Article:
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Home News-Telegram News Saturday’s storms drop 4.2 inches on city

Saturday’s storms drop 4.2 inches on city

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Nearly all of the 4.2 inches of rain which pelted Sulphur Springs this weekend fell Saturday, resulting in a few harried hours for police and firemen who worked to keep motorists off the temporarily closed roads and water rescues of motorists who did not heed the storm weather motto to “turn around, don’t drown.”

In the early hours Saturday before 7 a.m., the first round of the storm system which spanned numerous states, the city was drenched with 1.67 inches of rain. The cells slacked off briefly around 8 a.m., but by 10 a.m. was in full force hammering the city in several waves.

City streets had yet to recover from the early morning rain, causing several low-lying streets in main areas of town to flood and a small creek running alongside one residential area to overflow into yards and roads.

The South Broadway Street-Gilmer Street strip, around the railroad tracks from Oak Avenue at Martin Luther King Jr. Drive to  Davis Street at Hinnant Street, Carter Street at Bill Bradford Road and Davis Street at Ashcroft Street flooded and were temporarily impassable from about 11 a.m. to 2 p.m. Saturday. Cars were stranded in the water.

Motorists also became stranded in their vehicles on College Street and Jefferson Streets. Texas Street from about Peach Street to Lee Street flooded and barricades had to be installed because the rapidly rising water in that and nearby streets was trapping motorists in vehicles which were being carried with the tide. One officer reported that “there is an elderly gentleman going going 10 knots down Davis Street in his vehicle” at one point.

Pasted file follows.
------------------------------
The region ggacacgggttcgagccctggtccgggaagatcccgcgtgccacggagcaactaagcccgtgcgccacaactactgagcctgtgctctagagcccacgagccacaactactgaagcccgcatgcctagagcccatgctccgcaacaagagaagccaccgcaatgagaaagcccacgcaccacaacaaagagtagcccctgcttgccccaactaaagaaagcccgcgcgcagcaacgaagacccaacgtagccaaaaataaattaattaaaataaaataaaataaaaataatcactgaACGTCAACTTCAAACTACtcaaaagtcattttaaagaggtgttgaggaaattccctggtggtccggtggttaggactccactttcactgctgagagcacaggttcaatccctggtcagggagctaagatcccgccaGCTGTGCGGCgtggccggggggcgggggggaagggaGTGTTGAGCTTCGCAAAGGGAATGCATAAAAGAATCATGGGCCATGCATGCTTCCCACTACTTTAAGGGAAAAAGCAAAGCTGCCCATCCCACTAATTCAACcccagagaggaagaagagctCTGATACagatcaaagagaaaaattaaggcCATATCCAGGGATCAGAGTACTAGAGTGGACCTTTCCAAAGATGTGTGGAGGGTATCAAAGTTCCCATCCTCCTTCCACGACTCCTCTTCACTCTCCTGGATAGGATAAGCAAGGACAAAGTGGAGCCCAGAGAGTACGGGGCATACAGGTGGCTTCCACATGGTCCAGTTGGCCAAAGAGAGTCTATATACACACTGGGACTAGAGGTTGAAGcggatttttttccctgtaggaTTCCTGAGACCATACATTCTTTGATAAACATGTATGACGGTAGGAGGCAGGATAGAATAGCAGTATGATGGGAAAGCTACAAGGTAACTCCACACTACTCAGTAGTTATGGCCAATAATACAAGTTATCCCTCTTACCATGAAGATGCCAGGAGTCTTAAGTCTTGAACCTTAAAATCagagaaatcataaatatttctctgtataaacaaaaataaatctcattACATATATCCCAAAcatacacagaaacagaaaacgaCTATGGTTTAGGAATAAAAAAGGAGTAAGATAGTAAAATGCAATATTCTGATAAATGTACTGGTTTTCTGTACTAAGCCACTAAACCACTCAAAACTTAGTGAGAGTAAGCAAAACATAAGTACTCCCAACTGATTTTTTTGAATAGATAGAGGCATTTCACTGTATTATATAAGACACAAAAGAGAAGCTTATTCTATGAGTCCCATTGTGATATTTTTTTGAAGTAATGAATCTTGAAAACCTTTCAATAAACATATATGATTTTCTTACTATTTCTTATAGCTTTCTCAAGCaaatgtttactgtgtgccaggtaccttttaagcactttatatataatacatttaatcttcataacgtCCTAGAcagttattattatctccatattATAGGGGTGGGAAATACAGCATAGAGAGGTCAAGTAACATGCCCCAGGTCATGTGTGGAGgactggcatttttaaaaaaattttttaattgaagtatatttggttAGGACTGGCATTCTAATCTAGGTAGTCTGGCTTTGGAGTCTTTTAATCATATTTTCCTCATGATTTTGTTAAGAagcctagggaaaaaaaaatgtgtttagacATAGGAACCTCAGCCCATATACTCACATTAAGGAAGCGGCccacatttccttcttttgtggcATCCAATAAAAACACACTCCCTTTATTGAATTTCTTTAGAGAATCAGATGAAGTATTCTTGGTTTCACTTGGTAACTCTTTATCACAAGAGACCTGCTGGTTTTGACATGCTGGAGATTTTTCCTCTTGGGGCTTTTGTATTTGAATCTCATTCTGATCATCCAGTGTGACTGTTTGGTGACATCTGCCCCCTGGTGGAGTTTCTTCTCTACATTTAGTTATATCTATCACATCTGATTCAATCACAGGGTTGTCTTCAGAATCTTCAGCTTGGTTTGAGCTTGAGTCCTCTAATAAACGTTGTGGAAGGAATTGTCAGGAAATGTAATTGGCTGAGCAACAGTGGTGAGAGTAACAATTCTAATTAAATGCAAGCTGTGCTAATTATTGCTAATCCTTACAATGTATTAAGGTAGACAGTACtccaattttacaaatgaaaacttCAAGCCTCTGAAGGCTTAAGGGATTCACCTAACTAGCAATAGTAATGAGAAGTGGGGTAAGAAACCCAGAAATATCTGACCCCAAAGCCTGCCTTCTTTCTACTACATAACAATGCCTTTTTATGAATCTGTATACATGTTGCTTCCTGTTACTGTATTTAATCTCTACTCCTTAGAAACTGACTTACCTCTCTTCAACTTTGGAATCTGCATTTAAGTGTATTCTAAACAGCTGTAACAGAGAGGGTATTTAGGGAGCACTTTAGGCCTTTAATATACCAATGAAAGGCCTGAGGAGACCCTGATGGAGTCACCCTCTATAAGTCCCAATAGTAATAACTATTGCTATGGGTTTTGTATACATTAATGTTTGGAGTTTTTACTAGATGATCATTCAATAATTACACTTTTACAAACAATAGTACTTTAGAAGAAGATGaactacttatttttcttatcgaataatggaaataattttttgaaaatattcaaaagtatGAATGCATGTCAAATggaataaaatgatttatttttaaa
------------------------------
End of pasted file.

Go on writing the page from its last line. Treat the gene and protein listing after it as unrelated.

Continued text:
Overall, city officers and firemen were called on to battle the knee-to-waist-deep water to assist people in getting out of their vehicle. At one point, the county’s environmental investigators and sheriff’s deputies assisted in blocking off flooded city streets to keep additional motorists from going into the water.

City and county officers had to warn youngsters to get out of the creeks as the heavily flowing water could quickly become dangerous due to the storm.

The brunt of the storm had passed through the county by 4 p.m. Saturday, and most streets, although a bit waterlogged, had reopened.

 

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